Sprint plannings can be exhausting. This card indicates that the team member requests a short break.

Agree on the reference story

Especially when you play Planning Poker® the first time. It is helpful to remember a story or task the team has finished recently and agree on a value.

This story will act as a “reference story” to estimate relatively to it.

Make sure, that you do not choose a too small or a too big story since this reference story should remain for more than just the next sprint to have a meaningful burndown chart and velocity over the whole project.

You can also skip defining a reference story and entirely rely on the gut feeling of your team. This works out better than it sounds at first sight.

Story by story

Now the team can open the first user story - ideally presented on a big screen or on a sticky visible to everyone.

Next, ensure that everyone understands “what” has to be done in this user story. This step is important and should be confirmed by every team member by a small sign (e.g., “thumbs up”).

Then ask the second question to the team if everyone has an idea in his/her mind of how to tackle the story. (Do not speak up loud or debate at this stage except when at least one developer has difficulties to come up with a solution or he/she has any uncertainties)


Now everyone in the development team (neither the Product Owner, nor the Scrum Master) picks a card silently and invisible to the other team members.

When everyone has prepared a card you turn it around simultaneously and show it to the team.

Now there can be the following outcomes:

…when everyone picked the same card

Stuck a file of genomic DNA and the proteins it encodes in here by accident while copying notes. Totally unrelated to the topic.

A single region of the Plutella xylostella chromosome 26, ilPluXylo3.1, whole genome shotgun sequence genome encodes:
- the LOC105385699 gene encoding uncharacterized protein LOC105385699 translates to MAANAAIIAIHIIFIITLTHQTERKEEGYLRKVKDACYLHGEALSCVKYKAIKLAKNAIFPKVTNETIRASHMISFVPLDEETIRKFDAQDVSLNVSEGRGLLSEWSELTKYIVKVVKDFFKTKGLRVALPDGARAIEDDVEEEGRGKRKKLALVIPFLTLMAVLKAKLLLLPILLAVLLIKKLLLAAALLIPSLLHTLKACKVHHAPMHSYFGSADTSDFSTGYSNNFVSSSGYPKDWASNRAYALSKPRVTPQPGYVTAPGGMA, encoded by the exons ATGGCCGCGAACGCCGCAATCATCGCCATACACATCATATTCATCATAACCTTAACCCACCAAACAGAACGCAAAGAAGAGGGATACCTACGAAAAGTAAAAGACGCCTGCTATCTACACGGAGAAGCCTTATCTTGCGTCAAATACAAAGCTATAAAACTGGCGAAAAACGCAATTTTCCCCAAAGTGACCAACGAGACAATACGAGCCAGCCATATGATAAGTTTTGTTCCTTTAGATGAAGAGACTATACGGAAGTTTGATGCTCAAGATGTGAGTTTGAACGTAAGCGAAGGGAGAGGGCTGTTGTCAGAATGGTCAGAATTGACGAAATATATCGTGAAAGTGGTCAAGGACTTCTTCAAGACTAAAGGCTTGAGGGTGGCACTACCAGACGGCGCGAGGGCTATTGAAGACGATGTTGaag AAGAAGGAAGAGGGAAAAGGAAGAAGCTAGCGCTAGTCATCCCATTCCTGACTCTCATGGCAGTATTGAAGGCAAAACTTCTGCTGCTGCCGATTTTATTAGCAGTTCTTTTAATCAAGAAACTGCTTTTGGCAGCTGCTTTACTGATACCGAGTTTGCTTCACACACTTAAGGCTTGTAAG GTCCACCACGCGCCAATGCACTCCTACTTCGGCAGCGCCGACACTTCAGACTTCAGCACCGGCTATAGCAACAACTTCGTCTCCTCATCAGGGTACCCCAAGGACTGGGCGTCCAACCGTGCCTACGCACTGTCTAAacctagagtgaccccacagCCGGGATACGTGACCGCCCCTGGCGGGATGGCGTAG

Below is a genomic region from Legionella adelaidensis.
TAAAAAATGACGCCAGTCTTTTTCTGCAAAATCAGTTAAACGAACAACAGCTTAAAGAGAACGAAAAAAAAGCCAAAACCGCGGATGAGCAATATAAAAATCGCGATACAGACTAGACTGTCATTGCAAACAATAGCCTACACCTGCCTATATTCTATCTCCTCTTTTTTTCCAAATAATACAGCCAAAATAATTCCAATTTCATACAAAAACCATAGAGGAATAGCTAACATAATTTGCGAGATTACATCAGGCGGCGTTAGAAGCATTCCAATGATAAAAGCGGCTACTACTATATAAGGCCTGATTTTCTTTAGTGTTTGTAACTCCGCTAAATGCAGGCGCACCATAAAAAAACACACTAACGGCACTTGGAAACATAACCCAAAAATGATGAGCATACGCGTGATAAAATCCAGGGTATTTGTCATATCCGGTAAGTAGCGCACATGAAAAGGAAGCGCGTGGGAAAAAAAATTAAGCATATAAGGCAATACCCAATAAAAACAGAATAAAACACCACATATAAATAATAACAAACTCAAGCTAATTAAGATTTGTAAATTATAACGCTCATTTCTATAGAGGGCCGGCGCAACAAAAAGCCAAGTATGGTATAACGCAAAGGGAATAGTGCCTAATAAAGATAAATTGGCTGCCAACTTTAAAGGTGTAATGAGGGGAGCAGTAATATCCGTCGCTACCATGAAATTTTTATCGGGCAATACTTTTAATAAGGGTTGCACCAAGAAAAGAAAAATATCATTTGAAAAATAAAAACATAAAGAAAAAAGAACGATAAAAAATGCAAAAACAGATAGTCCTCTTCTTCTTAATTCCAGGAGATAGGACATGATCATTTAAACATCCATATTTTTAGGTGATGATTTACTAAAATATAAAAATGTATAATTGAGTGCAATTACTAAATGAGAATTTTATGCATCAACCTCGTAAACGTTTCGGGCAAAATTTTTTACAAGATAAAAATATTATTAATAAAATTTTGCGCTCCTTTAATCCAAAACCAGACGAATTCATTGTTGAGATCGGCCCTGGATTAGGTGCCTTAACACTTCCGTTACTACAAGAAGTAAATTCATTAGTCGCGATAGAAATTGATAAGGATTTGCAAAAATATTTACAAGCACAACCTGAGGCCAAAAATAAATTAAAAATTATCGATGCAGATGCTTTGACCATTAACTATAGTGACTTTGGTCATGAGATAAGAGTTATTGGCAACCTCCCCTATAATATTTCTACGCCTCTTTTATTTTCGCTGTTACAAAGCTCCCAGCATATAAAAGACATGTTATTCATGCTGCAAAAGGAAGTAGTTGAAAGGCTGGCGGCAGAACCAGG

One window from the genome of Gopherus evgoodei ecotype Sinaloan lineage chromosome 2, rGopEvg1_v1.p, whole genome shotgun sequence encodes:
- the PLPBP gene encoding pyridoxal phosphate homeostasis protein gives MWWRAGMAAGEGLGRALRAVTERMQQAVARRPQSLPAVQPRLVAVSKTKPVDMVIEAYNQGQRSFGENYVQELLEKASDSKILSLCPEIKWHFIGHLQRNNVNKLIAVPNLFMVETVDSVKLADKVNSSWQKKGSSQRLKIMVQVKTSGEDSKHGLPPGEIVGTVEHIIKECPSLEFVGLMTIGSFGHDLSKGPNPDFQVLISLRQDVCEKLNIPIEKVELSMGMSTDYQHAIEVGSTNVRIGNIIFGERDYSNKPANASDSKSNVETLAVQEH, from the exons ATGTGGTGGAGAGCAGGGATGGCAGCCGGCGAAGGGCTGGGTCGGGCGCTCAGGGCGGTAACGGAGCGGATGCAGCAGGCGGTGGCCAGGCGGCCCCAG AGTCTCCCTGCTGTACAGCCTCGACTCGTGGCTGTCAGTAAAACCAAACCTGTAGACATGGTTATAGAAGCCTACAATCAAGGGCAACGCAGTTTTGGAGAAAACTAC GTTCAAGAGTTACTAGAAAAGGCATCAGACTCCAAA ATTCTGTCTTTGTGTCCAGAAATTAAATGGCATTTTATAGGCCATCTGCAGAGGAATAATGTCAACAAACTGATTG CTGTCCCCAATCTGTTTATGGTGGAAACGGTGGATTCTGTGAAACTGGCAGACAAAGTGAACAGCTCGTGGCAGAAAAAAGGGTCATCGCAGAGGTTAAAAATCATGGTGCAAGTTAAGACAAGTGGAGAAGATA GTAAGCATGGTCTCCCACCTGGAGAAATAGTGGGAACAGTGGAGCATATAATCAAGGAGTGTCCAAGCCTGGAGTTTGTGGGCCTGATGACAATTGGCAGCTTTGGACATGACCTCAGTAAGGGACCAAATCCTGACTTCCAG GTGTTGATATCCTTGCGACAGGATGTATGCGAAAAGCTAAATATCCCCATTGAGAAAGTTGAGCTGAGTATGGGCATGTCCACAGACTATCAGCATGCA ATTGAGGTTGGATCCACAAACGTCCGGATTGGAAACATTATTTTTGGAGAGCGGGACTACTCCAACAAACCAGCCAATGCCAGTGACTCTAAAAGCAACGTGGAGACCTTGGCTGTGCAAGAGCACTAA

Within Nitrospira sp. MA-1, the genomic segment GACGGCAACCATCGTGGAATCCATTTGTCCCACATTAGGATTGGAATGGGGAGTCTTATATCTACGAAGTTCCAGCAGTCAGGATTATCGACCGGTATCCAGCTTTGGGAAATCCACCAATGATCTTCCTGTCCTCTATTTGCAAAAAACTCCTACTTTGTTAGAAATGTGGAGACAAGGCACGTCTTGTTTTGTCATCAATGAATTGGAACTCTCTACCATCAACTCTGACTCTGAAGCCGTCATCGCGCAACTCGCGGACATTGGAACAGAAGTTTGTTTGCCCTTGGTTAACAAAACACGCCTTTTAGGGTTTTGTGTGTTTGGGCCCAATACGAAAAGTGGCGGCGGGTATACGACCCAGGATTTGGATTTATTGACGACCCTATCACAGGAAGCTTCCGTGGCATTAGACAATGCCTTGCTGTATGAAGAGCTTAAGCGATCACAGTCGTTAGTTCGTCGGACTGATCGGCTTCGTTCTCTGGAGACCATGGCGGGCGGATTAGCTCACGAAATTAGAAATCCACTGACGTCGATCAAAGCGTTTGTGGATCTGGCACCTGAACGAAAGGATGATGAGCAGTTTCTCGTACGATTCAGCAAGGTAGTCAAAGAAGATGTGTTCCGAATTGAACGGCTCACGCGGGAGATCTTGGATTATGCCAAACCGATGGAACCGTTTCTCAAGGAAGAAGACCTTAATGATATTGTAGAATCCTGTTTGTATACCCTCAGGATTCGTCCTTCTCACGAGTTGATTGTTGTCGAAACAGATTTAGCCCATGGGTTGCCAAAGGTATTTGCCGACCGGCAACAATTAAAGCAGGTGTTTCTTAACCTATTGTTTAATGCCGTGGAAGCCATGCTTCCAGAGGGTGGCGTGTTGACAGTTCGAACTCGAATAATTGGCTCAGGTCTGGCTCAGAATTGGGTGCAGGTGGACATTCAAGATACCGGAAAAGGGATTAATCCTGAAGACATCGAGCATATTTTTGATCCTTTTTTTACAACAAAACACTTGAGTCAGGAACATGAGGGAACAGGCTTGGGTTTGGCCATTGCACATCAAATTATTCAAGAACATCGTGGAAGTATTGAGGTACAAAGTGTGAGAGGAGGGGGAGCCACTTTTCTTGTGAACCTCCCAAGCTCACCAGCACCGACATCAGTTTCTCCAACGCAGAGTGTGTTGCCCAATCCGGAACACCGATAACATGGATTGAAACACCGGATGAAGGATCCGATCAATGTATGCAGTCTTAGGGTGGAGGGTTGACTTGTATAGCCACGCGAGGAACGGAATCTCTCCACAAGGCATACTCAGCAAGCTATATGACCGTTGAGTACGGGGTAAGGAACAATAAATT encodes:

Perfect. Enter the agreed story points to the story and take the next story.

…when different card values are shown (no ? or “Coffee Break”)

This is the interesting part. It’s debate time. Never! Really never skip this part and just pick an average…

Set the stage for the debate: - Elect the most qualified person with the lowest number - Elect the most qualified person with the highest number - The team only elect 2 people in total, even then, when the highest or lowest number has been shown more than once

Now, the developer that represents the highest number starts explaining the thoughts behind the chosen card. - There is no discussion allowed at this stage.

After that, the developer representing the lowest value explains the thoughts behind his/her pick.

During this phase, the whole group gains insights about what others were thinking and can silently compare them with their own minds.

Without any further discussions, the next round of estimation takes place. Influenced by the prior explanations, everyone is allowed to change their mind and pick another card then in the round before.

Continue this iteration until everyone agrees on the same number.

…when a “?” card is shown up

Give this person a voice to post his/her concerns. And try to clarify it.

…when a “Coffe Break” card is shown up

Decide as a team whether or not and when you do a coffee break.